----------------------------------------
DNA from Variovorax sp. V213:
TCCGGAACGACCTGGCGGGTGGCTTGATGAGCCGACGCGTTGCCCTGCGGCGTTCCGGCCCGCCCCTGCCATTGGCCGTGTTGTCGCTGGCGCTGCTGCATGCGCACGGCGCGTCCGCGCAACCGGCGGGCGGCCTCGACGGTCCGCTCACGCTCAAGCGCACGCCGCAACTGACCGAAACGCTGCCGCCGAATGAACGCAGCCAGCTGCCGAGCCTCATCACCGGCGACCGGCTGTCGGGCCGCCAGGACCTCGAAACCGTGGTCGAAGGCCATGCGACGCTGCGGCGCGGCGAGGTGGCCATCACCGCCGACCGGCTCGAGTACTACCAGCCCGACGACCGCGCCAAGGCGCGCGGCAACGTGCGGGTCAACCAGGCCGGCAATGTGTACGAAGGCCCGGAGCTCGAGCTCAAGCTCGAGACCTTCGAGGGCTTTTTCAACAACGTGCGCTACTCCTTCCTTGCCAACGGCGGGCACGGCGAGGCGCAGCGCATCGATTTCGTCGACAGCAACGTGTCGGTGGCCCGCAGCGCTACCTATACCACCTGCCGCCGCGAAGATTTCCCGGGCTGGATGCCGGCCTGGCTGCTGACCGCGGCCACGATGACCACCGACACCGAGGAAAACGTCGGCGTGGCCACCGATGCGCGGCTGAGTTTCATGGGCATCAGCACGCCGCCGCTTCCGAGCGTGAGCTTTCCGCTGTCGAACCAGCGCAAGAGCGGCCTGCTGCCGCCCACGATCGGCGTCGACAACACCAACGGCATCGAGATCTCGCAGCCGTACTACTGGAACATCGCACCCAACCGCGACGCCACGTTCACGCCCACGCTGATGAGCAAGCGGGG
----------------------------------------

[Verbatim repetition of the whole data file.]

DNA from Variovorax sp. V213:
TCCGGAACGACCTGGCGGGTGGCTTGATGAGCCGACGCGTTGCCCTGCGGCGTTCCGGCCCGCCCCTGCCATTGGCCGTGTTGTCGCTGGCGCTGCTGCATGCGCACGGCGCGTCCGCGCAACCGGCGGGCGGCCTCGACGGTCCGCTCACGCTCAAGCGCACGCCGCAACTGACCGAAACGCTGCCGCCGAATGAACGCAGCCAGCTGCCGAGCCTCATCACCGGCGACCGGCTGTCGGGCCGCCAGGACCTCGAAACCGTGGTCGAAGGCCATGCGACGCTGCGGCGCGGCGAGGTGGCCATCACCGCCGACCGGCTCGAGTACTACCAGCCCGACGACCGCGCCAAGGCGCGCGGCAACGTGCGGGTCAACCAGGCCGGCAATGTGTACGAAGGCCCGGAGCTCGAGCTCAAGCTCGAGACCTTCGAGGGCTTTTTCAACAACGTGCGCTACTCCTTCCTTGCCAACGGCGGGCACGGCGAGGCGCAGCGCATCGATTTCGTCGACAGCAACGTGTCGGTGGCCCGCAGCGCTACCTATACCACCTGCCGCCGCGAAGATTTCCCGGGCTGGATGCCGGCCTGGCTGCTGACCGCGGCCACGATGACCACCGACACCGAGGAAAACGTCGGCGTGGCCACCGATGCGCGGCTGAGTTTCATGGGCATCAGCACGCCGCCGCTTCCGAGCGTGAGCTTTCCGCTGTCGAACCAGCGCAAGAGCGGCCTGCTGCCGCCCACGATCGGCGTCGACAACACCAACGGCATCGAGATCTCGCAGCCGTACTACTGGAACATCGCACCCAACCGCGACGCCACGTTCACGCCCACGCTGATGAGCAAGCGGGG